Post Written by Rob Minton
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I recently watched the movie "Layer Cake." It was a pretty good movie about a drug dealer. In the beginning, the main character opened by highlighting his business and a few of the rules he followed. Yes, believe it or not, this drug dealer had rules for his business.
He started off by saying:
"I'm a businessman whose commodity just happens to be cocaine."
I found this comment to be extremely important because you and I are entrepreneurs and our commodity just happens to be houses. The problem is that most real estate agents do not have this same perspective with their businesses. They do not view themselves as entrepreneurs. When you truly think of yourself as an entrepreneur, your business begins to change. You begin to see new opportunities. You begin to do things differently.
Here are the rules as stated by the drug dealer in Layer Cake:
- Only deal in kilos
- Give people what they want
- Always work in a small team
- Only deal with people who come recommended
- Keep a very low profile
- As long as you take care of your customers, they'll always come back for more
- Never be too greedy
- Always respect your enemy
- Make hay while the sun is shining
- Avoid attention seeking 'wanna be' gangsters in it for the glory
- Stay away from the end user, they always cause you problems
- Very, very important – always pay your suppliers promptly, in full without fail
- Everyone likes to walk through a door marked "private"
- When business is on the up and up, have a plan and stick to it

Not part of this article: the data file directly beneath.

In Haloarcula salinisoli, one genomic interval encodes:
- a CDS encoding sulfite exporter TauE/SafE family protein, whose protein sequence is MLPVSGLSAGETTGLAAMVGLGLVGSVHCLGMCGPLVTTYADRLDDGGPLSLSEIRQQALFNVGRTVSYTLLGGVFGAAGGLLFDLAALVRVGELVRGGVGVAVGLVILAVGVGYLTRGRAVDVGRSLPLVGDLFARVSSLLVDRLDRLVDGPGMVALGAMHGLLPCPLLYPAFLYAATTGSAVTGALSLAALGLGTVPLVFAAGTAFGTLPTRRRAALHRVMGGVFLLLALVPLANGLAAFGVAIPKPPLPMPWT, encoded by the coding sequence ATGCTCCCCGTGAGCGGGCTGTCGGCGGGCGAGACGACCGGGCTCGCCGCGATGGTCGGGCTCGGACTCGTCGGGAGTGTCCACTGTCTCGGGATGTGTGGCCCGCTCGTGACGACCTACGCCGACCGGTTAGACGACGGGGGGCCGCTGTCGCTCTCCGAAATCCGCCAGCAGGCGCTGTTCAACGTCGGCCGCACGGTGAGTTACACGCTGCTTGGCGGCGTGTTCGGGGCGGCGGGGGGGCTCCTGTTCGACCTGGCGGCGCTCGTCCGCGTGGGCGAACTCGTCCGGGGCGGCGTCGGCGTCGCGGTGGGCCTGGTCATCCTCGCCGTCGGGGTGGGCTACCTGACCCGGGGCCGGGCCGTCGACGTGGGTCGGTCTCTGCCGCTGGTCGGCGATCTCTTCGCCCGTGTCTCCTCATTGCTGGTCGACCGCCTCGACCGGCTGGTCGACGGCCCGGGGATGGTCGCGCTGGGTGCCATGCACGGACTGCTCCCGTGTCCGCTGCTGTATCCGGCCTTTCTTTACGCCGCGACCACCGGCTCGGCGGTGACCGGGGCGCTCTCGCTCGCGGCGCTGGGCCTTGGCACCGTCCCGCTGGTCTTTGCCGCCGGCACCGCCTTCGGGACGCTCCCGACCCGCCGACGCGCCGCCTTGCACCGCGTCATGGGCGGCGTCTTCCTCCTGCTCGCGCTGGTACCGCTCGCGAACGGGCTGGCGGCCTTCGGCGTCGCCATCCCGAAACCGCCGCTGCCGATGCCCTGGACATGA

- Quit while your ahead
When I first heard him explain his rules, I immediately stopped the movie and grabbed a notepad. I began taking notes using the pause button on my DVD player. I have since found this scene on YouTube…
Can you apply these rules to your real estate business? Here is how I've applied them…
1. Notice that he only dealt in kilos. He specifically niched his business to work in a specific quantity of cocaine. This meant that he eliminated all of the smaller, less profitable business. This volume of cocaine apparently is more profitable and eliminates a great deal of risk. (I don't know for sure because I'm not a drug dealer!)
2. He worked with a very small, trust worthy team. This meant that he kept a close rein on the people he worked with. He made sure that he could trust them. If you don't trust someone on your team, they need to go.
3. To avoid legal problems, he worked by referral only. This meant that he didn't work with any Tom, Dick or Harry off of the street. He was very selective about who he spent time with. Should you be selective about which clients you accept?
4. Take care of your clients.
5. Never be too greedy. If one of your clients is unhappy, fix the problem even if you have to invest money to do so. Keep your prospects and clients happy and they will come back to you.
6. Always respect your enemy. Your main enemies are your competitors. Pay attention to what they are doing in their businesses. Look for gaps in the marketplace that you can exploit to your advantage.
7. Avoid hiring agents with big egos. They are impossible to please.
8. Stay away from the actual client. They are extremely time consuming. You're an entrepreneur, not an agent, remember? You shouldn't be showing homes and negotiating offers because you lose control of your time.
9. Always pay for advertisements promptly, in full, without fail. They are the pipeline of your business.
10. Make your clients feel special. Do special things for them that you don't do for others.
11. Have a plan for your business and stick with it. Do not allow yourself to be distracted. Don't listen to what everyone else is complaining about. Keep your head down and work your plan.
12. Sell your business when you're on top.
Remember, I'll be releasing a new program that real estate agents can use to dominate the buyer side of the foreclosure market within the next week or two. You can receive advance notice of this by joining the pre-release notification list at: http://www.NotificationList.com